The U.S. Court of Appeals for the 3rd Circuit ruled last month that an 1895 Pennsylvania law showed an intent to bar the wearing of religious apparel in the classroom to “keep an atmosphere of religious neutrality.”
Alima Reardon was fired from her teaching job in the Philadelphia School District in 1985 because she insisted on wearing a head scarf and a long, loose dress in accordance with her Muslim religious beliefs.
Ms. Reardon filed discrimination charges, and a federal district judge ruled against the state and the school district, saying that the 1895 “garb statute” discriminated because it was intended to bar Roman Catholic priests and nuns from public-school teaching jobs.
An appeals court panel unanimously overturned that ruling, noting that the statute had been reaffirmed in 1949 and that it banned all religious attire in a nondiscriminatory manner.
Legal experts said it was the first federal appellate-level decision on religious garb. The U.S. Supreme Court refused to review a 1986 decision by the Oregon Supreme Court that upheld a state law barring teachers from wearing religious attire.
A federal judge has struck down a Florida law that allowed school districts to strip teachers of tenure after their 70th birthdays.
U.S. District Judge William J. Castagna last month ruled that the Pinellas County school board had discriminated against Salvatore J. Maffei, a 73-year-old vocational-education instructor, by replacing his tenure with an annual decision on whether to renew his employment.
“Simply because of his age and not because of any alleged incompetency, [he] has no expectation of employment for the next year,” the judge wrote in his opinion.
Bruce P. Taylor, the school-board lawyer, said the district was complying with state law when it revoked the tenure of Mr. Maffei and three other teachers, whose tenure will now be restored.
Although many school districts apparently ignored the 1965 law in recent years, several still stripped teachers of their tenure after they turned 70, according to Donald C. Tyler, a senior trial attorney for the federal Equal Employment Opportunity Commission, which brought the case.
“It points out the rationale [for] the Age Discrimination and Employment Act,” Mr. Tyler said. “Different people decide to retire at different times.”
The Maryland Board of Education has sent Gov. William Donald Schaefer an ambitious $174.8-million school-reform package proposed by state Superintendent of Schools Joseph L. Shilling.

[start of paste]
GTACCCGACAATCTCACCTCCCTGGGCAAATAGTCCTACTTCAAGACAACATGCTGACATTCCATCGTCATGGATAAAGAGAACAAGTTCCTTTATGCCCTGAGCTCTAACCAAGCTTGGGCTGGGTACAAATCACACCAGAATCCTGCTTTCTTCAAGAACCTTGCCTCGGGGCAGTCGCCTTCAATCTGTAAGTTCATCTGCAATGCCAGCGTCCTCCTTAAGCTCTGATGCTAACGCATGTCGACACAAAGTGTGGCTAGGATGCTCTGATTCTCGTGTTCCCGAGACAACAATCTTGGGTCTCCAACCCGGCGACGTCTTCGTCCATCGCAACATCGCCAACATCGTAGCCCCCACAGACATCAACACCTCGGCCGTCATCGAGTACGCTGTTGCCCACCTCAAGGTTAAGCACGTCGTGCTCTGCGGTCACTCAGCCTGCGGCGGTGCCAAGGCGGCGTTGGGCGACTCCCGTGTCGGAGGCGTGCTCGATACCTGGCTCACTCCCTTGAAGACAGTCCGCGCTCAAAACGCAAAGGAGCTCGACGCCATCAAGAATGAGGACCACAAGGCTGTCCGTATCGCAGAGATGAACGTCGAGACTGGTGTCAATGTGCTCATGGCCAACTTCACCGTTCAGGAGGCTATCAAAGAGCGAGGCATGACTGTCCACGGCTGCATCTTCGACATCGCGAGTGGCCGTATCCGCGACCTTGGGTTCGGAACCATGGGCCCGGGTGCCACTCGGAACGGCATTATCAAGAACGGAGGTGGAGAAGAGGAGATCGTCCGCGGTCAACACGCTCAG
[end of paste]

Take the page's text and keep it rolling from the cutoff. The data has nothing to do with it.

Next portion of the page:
The package, approved by the board last month, is part of a $2.4-billion education budget for fiscal year 1992. The reform measures include $100 million for the city of Baltimore and the state’s seven poorest counties; mandatory kindergarten for 5-year-olds; the establishment of 111 pre-kindergarten classes; $32 million for elementary schools to develop alternative-education programs; and the first phase of a four-year, $45-million computer-purchasing program.
But the board did not accept Mr. Shilling’s most controversial and expensive proposal--a 20-day extension of the school year that would have cost $187 million. The board also delayed for a year Mr. Shilling’s proposal to raise the age of compulsory attendance from 16 to 18, but agreed to seek a new law, which would take effect in 1992, to raise the age.
A federal judge in Georgia has upheld a Reconstruction-era practice under which grand juries appoint the school boards in 27 Georgia counties.
Judge Duross Fitzpatrick, ruling in a 1988 class-action lawsuit filed by a south Georgia minister, found that the plaintiffs had failed to prove their contention that the practice was designed to discriminatet blacks.
Although the plaintiffs established that the law had been passed while the state legislature was controlled by “white supremacists,” the judge wrote, that evidence alone was not enough to prove that the 1872 Education Act was passed for discriminatory purposes.
At the time, the judge noted, some counties had problems fielding enough candidates for school-board posts. “The public election of county school boards was not a successful method for electing school board members,” he wrote.
A version of this article appeared in the September 05, 1990 edition of Education Week as Appeals Court Upholds Pa. Ban On Religious Garb in Public Schools